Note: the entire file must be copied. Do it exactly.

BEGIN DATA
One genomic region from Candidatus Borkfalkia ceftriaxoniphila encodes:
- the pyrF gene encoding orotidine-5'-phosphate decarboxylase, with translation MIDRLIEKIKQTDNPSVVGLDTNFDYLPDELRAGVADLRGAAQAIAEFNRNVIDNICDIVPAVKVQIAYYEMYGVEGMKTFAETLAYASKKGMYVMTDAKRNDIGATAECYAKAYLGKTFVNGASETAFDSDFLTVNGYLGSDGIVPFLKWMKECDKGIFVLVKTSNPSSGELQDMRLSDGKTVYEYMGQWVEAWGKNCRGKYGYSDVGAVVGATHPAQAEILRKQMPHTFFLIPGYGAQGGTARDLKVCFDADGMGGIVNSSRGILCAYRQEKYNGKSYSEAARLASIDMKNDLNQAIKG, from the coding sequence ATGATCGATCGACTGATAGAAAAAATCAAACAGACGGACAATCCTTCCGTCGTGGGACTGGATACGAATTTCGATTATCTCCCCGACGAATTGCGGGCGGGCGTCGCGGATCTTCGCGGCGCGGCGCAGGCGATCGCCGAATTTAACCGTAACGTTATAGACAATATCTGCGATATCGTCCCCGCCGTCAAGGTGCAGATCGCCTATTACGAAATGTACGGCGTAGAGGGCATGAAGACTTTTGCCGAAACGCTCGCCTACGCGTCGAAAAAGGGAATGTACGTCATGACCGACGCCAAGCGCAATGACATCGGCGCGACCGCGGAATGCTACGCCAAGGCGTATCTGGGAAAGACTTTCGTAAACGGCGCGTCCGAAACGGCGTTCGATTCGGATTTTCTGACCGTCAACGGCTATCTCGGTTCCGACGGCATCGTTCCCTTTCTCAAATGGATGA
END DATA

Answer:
One genomic region from Candidatus Borkfalkia ceftriaxoniphila encodes:
- the pyrF gene encoding orotidine-5'-phosphate decarboxylase, with translation MIDRLIEKIKQTDNPSVVGLDTNFDYLPDELRAGVADLRGAAQAIAEFNRNVIDNICDIVPAVKVQIAYYEMYGVEGMKTFAETLAYASKKGMYVMTDAKRNDIGATAECYAKAYLGKTFVNGASETAFDSDFLTVNGYLGSDGIVPFLKWMKECDKGIFVLVKTSNPSSGELQDMRLSDGKTVYEYMGQWVEAWGKNCRGKYGYSDVGAVVGATHPAQAEILRKQMPHTFFLIPGYGAQGGTARDLKVCFDADGMGGIVNSSRGILCAYRQEKYNGKSYSEAARLASIDMKNDLNQAIKG, from the coding sequence ATGATCGATCGACTGATAGAAAAAATCAAACAGACGGACAATCCTTCCGTCGTGGGACTGGATACGAATTTCGATTATCTCCCCGACGAATTGCGGGCGGGCGTCGCGGATCTTCGCGGCGCGGCGCAGGCGATCGCCGAATTTAACCGTAACGTTATAGACAATATCTGCGATATCGTCCCCGCCGTCAAGGTGCAGATCGCCTATTACGAAATGTACGGCGTAGAGGGCATGAAGACTTTTGCCGAAACGCTCGCCTACGCGTCGAAAAAGGGAATGTACGTCATGACCGACGCCAAGCGCAATGACATCGGCGCGACCGCGGAATGCTACGCCAAGGCGTATCTGGGAAAGACTTTCGTAAACGGCGCGTCCGAAACGGCGTTCGATTCGGATTTTCTGACCGTCAACGGCTATCTCGGTTCCGACGGCATCGTTCCCTTTCTCAAATGGATGA